House rentals in Dublin
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Top-rated house rentals in Dublin
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- Private room
Great location in kilmainham,next to Dublin tourist attractions.The Guinness storehouse(8mins walk),kilmainham Goal(8-10mins walk),Irish Museum of Modern Art (3mins walk),Phoenix Park(Europe Largest Park(15-20mins walk),Heuston Train Station 5mins away,War Memorial Garden (20mins walk),Luas(tram)3mins on st's James&5 mins to Heuston stop.Buses on both main street(St's James/Heuston every 5mins).Mins away to city centre.St's Stephen greens(Trinity College)20mins walk.Dublin Airport 20mins by car.
- Private room
1 cosy single and 1 large cosy bedroom in period house in fab area of Ranelagh, aka the Village. All amenities, including restaurants, pubs, trams, buses, a few minutes walk. 20 min stroll along the canal or through Georgian Dublin to city centre. No extra charges or cleaning fees
- Private room
- Crumlin - Kimmage
A clean, stylish room for 1 person in a shared house with owner and child. The house is based in Dublin 12, beside Crumlin hospital- with many public transport options into city centre, which is only 15 minutes away. Enjoy the large gardens and free on-site parking.
Vacation rentals in Dublin
Holiday house rentals in Dublin
Weekly house rentals in Dublin
Your guide to Dublin
All About Dublin
Sitting midway down the east coast of the Republic of Ireland, Dublin is a buzzing port city bisected by the River Liffey. You can cross the chilly waters via more than 20 bridges, from the ultramodern Samuel Beckett Bridge in the east to the wide stone arches of O’Connell Bridge right in the heart of the capital. The city is a lively blend of cutting-edge tech companies, offbeat small businesses, and centuries-old pubs where you’ll find traditional fiddle playing and pints of ink-black stout.
Temple Bar is a maze of pubs and bars that gets especially lively during the city’s St. Patrick’s Day celebrations in mid-March, while the narrow streets around the main shopping thoroughfare of Grafton Street are home to vegan cafes, delis piled high with locally made treats, and studios showcasing new twists on heritage crafts.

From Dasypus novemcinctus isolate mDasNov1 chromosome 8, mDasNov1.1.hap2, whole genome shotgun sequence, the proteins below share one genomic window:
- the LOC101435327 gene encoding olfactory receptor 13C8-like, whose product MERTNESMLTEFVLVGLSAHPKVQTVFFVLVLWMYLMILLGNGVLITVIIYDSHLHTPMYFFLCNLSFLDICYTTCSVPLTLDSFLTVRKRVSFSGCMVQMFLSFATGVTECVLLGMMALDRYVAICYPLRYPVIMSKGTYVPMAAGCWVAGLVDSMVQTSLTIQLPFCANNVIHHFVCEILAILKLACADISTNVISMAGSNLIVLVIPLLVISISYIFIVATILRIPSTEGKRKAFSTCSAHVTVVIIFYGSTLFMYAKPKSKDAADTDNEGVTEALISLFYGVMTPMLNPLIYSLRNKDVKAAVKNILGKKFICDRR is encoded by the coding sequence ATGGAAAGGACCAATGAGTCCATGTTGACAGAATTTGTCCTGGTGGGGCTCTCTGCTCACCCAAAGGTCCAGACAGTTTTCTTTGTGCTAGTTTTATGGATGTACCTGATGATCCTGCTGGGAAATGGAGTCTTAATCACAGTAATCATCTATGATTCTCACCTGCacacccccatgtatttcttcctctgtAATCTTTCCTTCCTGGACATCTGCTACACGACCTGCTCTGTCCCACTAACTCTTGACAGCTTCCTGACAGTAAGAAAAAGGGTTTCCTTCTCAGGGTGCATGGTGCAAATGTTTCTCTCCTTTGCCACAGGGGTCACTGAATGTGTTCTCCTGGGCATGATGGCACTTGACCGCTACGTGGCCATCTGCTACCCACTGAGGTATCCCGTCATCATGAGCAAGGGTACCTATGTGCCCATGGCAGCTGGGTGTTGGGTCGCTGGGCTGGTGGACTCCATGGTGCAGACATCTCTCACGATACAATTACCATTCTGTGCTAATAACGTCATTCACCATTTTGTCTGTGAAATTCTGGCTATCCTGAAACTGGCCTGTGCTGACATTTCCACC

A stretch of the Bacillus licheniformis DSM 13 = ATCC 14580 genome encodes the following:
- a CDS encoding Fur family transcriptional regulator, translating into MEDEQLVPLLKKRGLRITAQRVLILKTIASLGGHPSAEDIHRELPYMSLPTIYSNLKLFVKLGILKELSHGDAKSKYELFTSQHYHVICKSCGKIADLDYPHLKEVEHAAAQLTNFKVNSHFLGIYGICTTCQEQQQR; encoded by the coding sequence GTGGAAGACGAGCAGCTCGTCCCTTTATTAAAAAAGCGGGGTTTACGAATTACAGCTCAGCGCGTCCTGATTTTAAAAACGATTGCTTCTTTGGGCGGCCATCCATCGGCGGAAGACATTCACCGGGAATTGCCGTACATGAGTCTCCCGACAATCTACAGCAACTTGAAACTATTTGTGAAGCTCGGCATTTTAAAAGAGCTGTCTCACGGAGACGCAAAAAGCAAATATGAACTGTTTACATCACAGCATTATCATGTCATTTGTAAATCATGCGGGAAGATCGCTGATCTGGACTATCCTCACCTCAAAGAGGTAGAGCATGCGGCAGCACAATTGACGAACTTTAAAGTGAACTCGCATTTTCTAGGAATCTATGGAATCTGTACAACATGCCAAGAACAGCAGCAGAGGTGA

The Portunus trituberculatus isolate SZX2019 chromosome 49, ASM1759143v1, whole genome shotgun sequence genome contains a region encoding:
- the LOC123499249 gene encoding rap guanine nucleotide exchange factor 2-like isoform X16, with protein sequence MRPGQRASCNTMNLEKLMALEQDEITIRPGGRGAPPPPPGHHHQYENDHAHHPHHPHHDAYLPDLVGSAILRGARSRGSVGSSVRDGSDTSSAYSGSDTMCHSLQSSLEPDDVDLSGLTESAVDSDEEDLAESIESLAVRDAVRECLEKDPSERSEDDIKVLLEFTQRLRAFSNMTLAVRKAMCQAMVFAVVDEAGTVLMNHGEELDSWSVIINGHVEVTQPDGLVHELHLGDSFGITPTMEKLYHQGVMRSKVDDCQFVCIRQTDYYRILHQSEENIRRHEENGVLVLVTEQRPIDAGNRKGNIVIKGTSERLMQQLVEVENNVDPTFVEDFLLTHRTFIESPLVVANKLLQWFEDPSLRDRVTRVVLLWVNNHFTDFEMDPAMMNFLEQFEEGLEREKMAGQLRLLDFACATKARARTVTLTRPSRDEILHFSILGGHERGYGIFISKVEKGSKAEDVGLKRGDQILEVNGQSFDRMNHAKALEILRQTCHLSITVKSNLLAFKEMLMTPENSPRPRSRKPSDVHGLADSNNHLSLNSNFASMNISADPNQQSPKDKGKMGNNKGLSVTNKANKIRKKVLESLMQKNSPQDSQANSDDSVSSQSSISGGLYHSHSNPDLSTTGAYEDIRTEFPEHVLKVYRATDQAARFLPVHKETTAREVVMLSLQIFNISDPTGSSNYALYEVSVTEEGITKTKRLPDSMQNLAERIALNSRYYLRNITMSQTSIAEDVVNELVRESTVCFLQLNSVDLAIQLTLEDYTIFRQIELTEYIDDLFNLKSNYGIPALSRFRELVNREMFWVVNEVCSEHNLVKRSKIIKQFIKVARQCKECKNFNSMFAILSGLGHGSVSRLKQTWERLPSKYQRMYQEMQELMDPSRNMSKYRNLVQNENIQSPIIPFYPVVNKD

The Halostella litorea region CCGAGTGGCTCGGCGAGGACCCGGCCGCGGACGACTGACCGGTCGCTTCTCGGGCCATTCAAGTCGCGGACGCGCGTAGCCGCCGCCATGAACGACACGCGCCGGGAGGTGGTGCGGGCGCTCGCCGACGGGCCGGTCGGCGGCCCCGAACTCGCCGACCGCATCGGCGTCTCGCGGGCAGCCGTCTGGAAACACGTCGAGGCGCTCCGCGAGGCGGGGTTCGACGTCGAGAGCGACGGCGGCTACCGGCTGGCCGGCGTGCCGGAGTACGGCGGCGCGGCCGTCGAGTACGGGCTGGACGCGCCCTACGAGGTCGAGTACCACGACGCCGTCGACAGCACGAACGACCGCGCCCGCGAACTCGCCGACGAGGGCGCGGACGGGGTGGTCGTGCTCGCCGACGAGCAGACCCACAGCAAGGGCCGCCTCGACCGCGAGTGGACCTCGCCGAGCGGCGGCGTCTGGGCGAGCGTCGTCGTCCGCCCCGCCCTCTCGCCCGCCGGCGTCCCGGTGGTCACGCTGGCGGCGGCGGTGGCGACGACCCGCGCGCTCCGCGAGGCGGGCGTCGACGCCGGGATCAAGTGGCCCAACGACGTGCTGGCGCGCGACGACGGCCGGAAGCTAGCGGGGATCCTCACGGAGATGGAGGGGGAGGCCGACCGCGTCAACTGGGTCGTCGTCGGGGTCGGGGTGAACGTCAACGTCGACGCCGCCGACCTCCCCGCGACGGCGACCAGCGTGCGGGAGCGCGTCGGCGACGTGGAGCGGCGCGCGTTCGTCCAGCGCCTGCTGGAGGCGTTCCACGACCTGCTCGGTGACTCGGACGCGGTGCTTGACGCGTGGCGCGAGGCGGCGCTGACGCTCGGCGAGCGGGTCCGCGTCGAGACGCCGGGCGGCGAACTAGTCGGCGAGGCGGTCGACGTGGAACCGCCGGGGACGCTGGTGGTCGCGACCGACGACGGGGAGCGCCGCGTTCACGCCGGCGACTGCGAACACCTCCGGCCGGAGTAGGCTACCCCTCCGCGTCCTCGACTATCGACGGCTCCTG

Pockets of green space are framed by grand Georgian townhouses, from Mountjoy Square north of the river to Fitzwilliam Square near St. Stephen’s Green. The National Museum of Ireland tells the story of Dublin through Viking artifacts, minerals, and ceramics at sites across the city, and you can learn about hurling — Ireland’s ancient pastime and the fastest sport on grass — at the GAA Museum before trying it for yourself in over 1,500 acres of Phoenix Park to the west of the city.
How do I get around Dublin?
Dublin Airport (DUB) is the city’s major international airport, only 20 minutes away from the city center. Rent a car here if you plan to visit a lot of places outside of the city. Otherwise, Dublin has plenty of convenient transportation options. For the quickest airport exit, taxis are lined up outside, ready to take you into town. You can also take Dublin’s public bus directly to downtown.
Once you’re in the city center, Dublin is very walkable and bike-friendly. You can use the public train and bus systems too — the DART train and Luas tram run alongside the Dublin Bus network. Both can take you around Dublin and to the outskirts of the city, from Skerries in the north to the Dalkey coast in the south. Local taxis are always accessible.
When is the best time to stay in a vacation rental in Dublin?
Dublin has four mild seasons, and you can expect rain any time of year. Winter can get chilly, spring and autumn are comfortable, and summer is pleasantly warm. The closer to the coast you get, the windier it will also be. If you’re visiting in spring, take a trip outside the city and look for the purple and yellow wildflowers at the iconic Cliffs of Moher. Make your way through one of Dublin’s green spaces, like Phoenix Park, as trees shed their leaves in the fall months. During the summer, experience one of Dublin’s 12 castles and relax in their lush gardens. And in the cold winter months, you can warm up at a whiskey distillery by day and visit Dublin’s holiday market stalls at night. While planning your trip, consider what kind of vacation rentals Dublin offers and what you might like best.
What are the top things to do in Dublin?
Little Museum of Dublin
Learn about Dublin’s compelling history and culture at the Little Museum of Dublin, where exhibits including a US presidential lectern and a whole floor dedicated to one of the capital’s most famous musical exports tell the city’s story from this 17th-century, narrow townhouse. You can also sign up for a brief, guided tour or explore the museum at your own pace. St. Stephen’s Green park is a perfect spot for a post-museum rest just two minutes down the street.
Take Dublin’s high-speed train less than an hour to the coastal village Howth. Start at the Howth Head lookout point. Admire the dramatic, grass-covered cliffs overlooking the Dublin Bay, and come prepared with a rain jacket. From here, you can follow the marked path up to the Howth Summit for more sweeping views. Howth’s castle dates back more than 800 years and features over 200 species of rhododendron in its gardens.
Peruse rows of staggering bookshelves at the Library of Trinity College in Dublin. Head to the library’s long room for the most impressive view. This dome-shaped building is full of floor-to-ceiling books, and it’s more than 300 years old. After the library, you can relax and people-watch at the pristine Trinity College Botanical Gardens.